A few days into the school year, the charter’s social worker called to say her son “had done something tough with aplomb.” His teachers “wanted my input on how to reinforce the victory going forward.”

“It was the first time the call was about playing to his strengths,” Hawkins writes. “It was the first time I was called on as the expert on my own child.”

Charters close special-ed gap

Charters are closing the special-education gap with district schools and are more likely to mainstream special-ed students, according to an analysis by the National Center for Special Education in Charter Schools.

District schools classify 12.55 percent of students as needing special education, compared to 10.42 percent in charter schools. That gap is shrinking.

Charter students with disabilities are far more likely to spend their school day in maisntream classrooms.

Charters may not serve as many severely disabled students who require a separate class, said Lauren Morando Rhim, executive director of NCSECS. Inclusion also is more practical for small schools.

“If you’re in a huge district, you might pool resources and put all the kids with disability A in this school, but if you’re a single charter school operating as its own district, you can’t do that,” said Morando Rhim. “So you’re going to figure out how to integrate them in their program versus creating a distinct program.”

Charter and district schools suspend and expel students with disabilities at about the same rate, according to the report. In both sectors, students with disabilities are much more likely to be suspended or expelled than other students.

The report also identified 115 charters that focus on serving disabled students.

‘Pay for success’ preschool gains are iffy


Students in a preschool program in Utah meant to help kindergartners avoid special education. Credit: Stuart Johnson, Deseret News

A  “pay for success” preschool program in Utah helped 99 percent of high-risk children avoid special education in kindergarten, Salt Lake County officials announced last month. Investors who bought “social-impact bonds” to fund the program received a $260,000 payout, representing a share of the district’s savings on special education. They’ll get more in coming years, potentially making a profit.

Results are too good to be true, early-education experts tell the New York Times.

Even well-funded preschool programs — and the Utah program was not well funded — have been found to reduce the number of students needing special education by, at most, 50 percent. Most programs yield a reduction of closer to 10 or 20 percent.

It’s either “a miracle, or these kids weren’t in line for special education in the first place,” said Clive Belfield, an economics professor who studies early childhood education.

It seems clear that “miracle” is not the right answer.

The school district used a picture and vocabulary test called the PPVT to screen the incoming preschoolers. Those who scored below 70 — 30 to 40 percent of children over three years — were labeled likely to need special education.

“To just assume that all these children would have gone to special education is kind of ridiculous,” said Ellen S. Peisner-Feinberg, a senior scientist at the Frank Porter Graham Child Development Institute.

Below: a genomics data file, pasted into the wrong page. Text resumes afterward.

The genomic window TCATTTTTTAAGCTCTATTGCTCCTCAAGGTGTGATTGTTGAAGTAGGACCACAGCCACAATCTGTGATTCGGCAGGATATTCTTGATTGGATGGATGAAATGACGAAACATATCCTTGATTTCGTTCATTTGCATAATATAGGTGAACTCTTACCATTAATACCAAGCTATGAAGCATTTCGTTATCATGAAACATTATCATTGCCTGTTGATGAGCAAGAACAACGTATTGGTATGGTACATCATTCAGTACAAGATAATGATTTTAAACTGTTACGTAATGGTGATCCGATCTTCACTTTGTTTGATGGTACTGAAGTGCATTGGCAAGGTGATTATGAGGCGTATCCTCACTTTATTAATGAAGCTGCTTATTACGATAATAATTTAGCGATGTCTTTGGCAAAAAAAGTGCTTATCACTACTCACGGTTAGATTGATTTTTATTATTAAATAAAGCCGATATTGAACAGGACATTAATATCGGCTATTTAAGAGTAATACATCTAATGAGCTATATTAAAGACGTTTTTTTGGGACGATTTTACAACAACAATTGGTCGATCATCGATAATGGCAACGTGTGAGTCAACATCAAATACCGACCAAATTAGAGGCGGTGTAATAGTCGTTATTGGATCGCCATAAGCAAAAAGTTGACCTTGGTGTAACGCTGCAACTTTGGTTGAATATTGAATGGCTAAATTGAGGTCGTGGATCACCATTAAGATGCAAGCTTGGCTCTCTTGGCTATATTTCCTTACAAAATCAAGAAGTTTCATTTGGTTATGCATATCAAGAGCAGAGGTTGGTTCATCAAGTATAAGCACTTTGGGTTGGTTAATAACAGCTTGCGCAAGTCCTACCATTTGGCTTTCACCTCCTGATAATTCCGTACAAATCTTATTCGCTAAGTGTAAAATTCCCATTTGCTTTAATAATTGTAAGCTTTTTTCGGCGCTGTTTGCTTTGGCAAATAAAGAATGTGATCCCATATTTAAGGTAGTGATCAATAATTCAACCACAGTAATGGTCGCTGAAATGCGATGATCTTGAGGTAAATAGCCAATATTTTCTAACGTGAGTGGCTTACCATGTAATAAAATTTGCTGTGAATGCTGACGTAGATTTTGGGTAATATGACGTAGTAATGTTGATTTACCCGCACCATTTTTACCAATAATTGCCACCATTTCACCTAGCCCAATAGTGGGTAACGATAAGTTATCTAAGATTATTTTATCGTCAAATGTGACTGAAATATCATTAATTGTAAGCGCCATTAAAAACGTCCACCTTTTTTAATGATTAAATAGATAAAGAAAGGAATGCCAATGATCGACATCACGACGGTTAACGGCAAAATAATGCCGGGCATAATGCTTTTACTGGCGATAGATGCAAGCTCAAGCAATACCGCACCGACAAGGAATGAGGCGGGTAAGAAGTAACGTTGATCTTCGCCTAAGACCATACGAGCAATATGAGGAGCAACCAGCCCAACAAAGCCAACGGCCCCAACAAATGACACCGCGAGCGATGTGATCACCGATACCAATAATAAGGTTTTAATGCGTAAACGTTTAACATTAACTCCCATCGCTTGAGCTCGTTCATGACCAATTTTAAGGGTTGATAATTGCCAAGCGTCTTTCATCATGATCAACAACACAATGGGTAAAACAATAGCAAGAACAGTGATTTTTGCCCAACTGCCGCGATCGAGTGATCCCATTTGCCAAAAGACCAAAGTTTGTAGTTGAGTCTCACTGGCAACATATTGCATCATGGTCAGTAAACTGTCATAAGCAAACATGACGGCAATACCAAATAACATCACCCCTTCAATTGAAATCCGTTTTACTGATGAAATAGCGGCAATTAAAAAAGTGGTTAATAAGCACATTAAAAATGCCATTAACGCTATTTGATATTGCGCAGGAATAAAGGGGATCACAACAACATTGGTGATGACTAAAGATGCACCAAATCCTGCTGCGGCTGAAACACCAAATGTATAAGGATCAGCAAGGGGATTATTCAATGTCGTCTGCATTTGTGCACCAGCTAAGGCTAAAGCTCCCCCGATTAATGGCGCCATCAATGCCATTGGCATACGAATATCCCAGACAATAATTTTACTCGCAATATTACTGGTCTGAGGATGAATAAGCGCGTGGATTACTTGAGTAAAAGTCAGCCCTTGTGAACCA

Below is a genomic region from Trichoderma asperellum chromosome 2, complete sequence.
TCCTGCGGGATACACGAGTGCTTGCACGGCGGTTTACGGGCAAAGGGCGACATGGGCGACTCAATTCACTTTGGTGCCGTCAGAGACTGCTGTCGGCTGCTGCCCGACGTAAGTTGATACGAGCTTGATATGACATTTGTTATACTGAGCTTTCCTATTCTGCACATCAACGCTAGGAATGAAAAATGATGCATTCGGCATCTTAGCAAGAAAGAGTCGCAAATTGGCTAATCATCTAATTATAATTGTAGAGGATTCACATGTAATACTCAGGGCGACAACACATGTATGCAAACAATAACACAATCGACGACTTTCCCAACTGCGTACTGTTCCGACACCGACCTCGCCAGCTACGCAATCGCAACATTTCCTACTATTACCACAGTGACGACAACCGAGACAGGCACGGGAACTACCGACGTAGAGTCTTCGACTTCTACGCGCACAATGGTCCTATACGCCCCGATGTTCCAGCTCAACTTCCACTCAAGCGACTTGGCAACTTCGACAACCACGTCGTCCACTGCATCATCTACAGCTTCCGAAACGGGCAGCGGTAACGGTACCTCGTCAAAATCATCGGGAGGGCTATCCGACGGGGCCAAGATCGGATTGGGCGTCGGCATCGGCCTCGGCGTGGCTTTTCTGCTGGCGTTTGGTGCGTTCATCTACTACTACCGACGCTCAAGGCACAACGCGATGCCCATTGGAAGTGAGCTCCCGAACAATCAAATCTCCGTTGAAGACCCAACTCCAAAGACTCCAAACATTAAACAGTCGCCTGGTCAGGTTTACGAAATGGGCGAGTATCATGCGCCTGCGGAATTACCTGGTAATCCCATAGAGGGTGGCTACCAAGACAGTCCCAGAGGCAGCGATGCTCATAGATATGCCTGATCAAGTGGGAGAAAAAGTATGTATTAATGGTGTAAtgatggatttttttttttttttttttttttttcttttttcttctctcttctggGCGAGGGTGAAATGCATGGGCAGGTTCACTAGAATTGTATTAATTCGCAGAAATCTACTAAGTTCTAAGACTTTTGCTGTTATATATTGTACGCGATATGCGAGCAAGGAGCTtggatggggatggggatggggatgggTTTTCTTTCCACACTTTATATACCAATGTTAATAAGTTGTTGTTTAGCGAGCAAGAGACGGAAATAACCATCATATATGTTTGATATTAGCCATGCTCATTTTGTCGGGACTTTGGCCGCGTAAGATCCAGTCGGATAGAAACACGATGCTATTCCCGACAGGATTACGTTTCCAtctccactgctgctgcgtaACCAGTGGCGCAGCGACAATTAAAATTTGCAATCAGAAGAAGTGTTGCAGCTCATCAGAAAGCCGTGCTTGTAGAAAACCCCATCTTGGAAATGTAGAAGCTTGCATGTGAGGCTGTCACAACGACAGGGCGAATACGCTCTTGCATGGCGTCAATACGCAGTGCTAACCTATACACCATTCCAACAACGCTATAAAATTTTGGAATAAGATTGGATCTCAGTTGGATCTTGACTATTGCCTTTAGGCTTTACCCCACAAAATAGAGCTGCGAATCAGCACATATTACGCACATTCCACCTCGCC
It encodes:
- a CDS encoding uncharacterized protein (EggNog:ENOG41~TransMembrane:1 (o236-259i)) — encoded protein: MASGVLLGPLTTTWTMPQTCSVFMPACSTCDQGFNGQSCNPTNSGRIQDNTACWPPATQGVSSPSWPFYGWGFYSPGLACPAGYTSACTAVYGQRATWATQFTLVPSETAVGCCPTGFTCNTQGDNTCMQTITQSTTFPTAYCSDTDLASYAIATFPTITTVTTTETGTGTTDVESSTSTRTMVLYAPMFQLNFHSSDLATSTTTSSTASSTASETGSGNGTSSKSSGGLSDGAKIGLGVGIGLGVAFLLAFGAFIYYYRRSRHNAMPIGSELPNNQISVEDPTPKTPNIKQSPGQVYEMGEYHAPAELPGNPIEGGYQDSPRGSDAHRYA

The test rarely is used to screen for disabilities, especially when used alone. Furthermore, 30 to 50 percent of the preschoolers may have scored poorly because they were not fluent in English.

Kentucky, Georgia top NAEP Dishonor Roll 

Kentucky, Georgia and Maryland top Dropout Nation’s NAEP Dishonor Roll 2015 for excluding high percentages of special education and English Learner students from testing.

The U.S. Department of Education requires districts and states to test 95 percent of students and 85 percent of special ed and EL students. Some states are out of compliance.

naep_reading_2015_special_ed_eighthgrade_exclusion

Dropout Nation also looks at cities that exclude high percentages of special ed and EL students.

Washington D.C. Public Schools, which won praise for rising NAEP scores, “excluded as many as 44 percent of ELL fourth- and eighth-graders” from the reading exam, reports RiShawn Biddle.

Dallas “excluded 44 percent of fourth-grade kids in special ed, leading in that category, and ranked second behind the notorious Baltimore City school system (36 percent), by excluding 29 percent of eighth-graders who were special ed and had other disabilities,” reports Dropout Nation.

Autistic girl joins Sesame Street

A muppet with autism is joining the Sesame Street family, though she’s not scheduled to appear on TV yet.

Unlike most children diagnoses with autism spectrum disorders, Julia is a girl, notes the LA Times. One in 42 boys have autism, compared to 1 in 189 girls — meaning about five times more boys than girls are diagnosed with autism.

“We’re trying to eliminate misconceptions, and a lot of people think that only boys have autism,” said Sherrie Westin, Sesame’s executive vice president, global impact and philanthropy.

Julia stars in a “digital storybook,” We’re Amazing, 1,2,3. She’s is introduced as a long-time friend of Elmo.

In one scene, as she swings with Elmo, Elmo introduces her to his friend Abby. But Julia keeps swinging and doesn’t look in Abby’s direction, prompting Abby to say, “your friend doesn’t like me.”

But that’s not true, Elmo responds. “It’s just hard for her to talk when she’s swinging,” he explains.

Julia flaps her hands when she’s excited, takes a long time to answer questions, is alarmed by loud noises and knows all the words to songs.

Sesame Street and Autism: See Amazing in All Children includes videos about autism; cards that use Sesame characters to teach basic skills to children with autism (such as “Elmo goes potty”) and overviews on “being a friend,” “brothers and sisters,” “see the amazing,” and “what to say to a parent of a child with autism.”

Carnival of Homeschooling

The new Carnival of Homeschooling is up at Notes From a Homeschooled Mom.

Happy Elf Mom writes about homeschooling an autistic child.